Mike Steineke

Why was automation important?



A few weeks ago, a colleague of mine Steven Murawski reached out and asked to meet at discuss why automation was important for me back when I hired him to work for me at a previous job.  At that time he was a PowerShell MVP working at one of the local municipalities and I was the Vice President of IT for a Software as a Service firm with fortune 500 customers.

We met for lunch and he gave me more context on his question.  He went on to explain that in his new role as a Cloud Developer Advocate he meets and talks with a lot of companies.  He like myself prior to working at Microsoft has attended and spoke at a myriad of technical conferences.  We have both heard and follow technology trends, he was trying to understand why my perspective was so much different than that of the CIOs, IT VPs and Directors he was meeting with.  I had always joked with him that I knew I needed to learn PowerShell, but it was just easier to hire him.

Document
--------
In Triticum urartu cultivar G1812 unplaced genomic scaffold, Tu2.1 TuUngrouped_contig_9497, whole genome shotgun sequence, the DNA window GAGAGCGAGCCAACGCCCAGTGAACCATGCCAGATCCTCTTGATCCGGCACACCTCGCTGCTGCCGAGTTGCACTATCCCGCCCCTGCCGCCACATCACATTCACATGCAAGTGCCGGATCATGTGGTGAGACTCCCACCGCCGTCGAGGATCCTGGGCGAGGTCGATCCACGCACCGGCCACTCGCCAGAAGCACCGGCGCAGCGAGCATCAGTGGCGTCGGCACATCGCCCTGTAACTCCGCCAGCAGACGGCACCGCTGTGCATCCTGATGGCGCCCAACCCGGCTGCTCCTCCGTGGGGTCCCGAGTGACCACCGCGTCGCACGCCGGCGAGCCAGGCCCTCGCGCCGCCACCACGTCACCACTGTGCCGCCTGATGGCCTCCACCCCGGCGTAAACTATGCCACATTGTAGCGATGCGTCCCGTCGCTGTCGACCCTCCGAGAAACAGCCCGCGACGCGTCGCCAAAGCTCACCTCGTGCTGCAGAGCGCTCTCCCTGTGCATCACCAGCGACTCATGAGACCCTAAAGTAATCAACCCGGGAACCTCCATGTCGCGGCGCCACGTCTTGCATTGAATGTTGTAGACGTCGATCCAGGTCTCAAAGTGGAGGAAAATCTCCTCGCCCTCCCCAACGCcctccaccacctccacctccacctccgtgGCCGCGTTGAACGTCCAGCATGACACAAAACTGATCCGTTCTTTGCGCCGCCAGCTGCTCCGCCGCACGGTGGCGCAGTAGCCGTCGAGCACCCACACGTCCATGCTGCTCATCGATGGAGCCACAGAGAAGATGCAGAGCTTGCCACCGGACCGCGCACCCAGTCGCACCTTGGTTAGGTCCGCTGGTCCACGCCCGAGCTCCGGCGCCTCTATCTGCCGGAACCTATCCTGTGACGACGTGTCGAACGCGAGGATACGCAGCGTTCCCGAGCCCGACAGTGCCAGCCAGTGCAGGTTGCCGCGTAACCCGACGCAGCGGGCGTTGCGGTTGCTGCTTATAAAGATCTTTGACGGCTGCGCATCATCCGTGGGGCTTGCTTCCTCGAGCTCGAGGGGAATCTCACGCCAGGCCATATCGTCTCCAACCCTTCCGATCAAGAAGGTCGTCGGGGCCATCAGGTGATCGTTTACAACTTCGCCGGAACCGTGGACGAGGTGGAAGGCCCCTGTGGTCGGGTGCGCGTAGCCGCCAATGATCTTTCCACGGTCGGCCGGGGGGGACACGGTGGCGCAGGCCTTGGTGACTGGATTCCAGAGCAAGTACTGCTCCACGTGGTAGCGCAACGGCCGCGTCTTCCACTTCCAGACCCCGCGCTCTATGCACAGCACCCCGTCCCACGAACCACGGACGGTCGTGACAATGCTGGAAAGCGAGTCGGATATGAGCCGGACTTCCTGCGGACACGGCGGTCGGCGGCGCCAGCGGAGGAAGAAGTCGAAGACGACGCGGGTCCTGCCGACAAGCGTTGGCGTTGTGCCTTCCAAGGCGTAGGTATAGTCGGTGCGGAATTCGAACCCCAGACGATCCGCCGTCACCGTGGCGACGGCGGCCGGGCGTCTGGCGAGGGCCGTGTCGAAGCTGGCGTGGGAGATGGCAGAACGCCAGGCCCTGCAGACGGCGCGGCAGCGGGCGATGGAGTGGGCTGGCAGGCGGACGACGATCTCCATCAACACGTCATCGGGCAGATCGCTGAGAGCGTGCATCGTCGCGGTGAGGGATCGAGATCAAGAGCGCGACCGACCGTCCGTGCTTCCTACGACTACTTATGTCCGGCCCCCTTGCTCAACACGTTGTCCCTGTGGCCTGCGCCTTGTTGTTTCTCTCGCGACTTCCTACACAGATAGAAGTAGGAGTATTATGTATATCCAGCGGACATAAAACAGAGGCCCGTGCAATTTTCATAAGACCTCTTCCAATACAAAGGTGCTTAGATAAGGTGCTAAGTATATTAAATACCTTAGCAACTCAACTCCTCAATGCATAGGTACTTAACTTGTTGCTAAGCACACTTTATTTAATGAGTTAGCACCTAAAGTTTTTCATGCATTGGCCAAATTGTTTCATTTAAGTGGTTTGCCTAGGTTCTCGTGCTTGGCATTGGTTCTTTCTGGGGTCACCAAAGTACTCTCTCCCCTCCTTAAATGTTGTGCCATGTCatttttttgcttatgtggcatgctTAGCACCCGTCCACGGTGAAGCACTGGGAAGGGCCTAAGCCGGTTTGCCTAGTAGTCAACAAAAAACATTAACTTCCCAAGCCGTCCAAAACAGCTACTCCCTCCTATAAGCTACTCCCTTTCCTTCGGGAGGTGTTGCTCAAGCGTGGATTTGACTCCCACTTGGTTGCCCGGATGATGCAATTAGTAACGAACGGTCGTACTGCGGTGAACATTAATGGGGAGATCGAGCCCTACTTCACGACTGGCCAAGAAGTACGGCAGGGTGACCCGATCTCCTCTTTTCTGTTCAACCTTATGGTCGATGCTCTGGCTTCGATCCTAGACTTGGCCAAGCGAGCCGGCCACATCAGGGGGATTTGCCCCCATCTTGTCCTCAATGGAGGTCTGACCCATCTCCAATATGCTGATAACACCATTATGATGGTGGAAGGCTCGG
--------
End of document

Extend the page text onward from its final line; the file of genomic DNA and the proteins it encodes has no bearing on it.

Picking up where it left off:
When I hired him to help with PowerShell automation it was 2010, we were running Windows Server 2008 R2, and managing multiple environments with over 150 machines was a big job for a small IT department.  We were always trying to do more with less, and automation is key to that.  It removes a lot of human error on configurations, it allows processes to be easily repeatable by any of the staff and delivers consistency.  Hiring someone who already was an expert in PowerShell gave us a huge advantage, rather than having all the other engineers ramp on the technology blindly, we had someone to guide and train us.

As we discussed the topic a few things came to light;

1.    Know your Company’s Business, support it, help drive it, make informed choices.

My company was a triple-launch partner with Microsoft in Los Angeles for the Heroes Happen {Here} Launch in 2008 for Visual Studio, Windows Server, and SQL Server.  I attended that event as a VIP, and during Steve Ballmer’s keynote he emphasized a vision called ‘Dynamic IT’.

Ballmer talked up Microsoft's "Dynamic IT" vision, which fits into four main topics that customers have been discussing with Microsoft: achieving agility and managing complexity; protecting information and controlling access; delivering business value; and making sure that IT professionals are "not the cobbler's children without shoes."  (Source: https://www.cio.com/article/2437047/servers/ballmer-launches-windows-server-2008--lauds-user-base.html)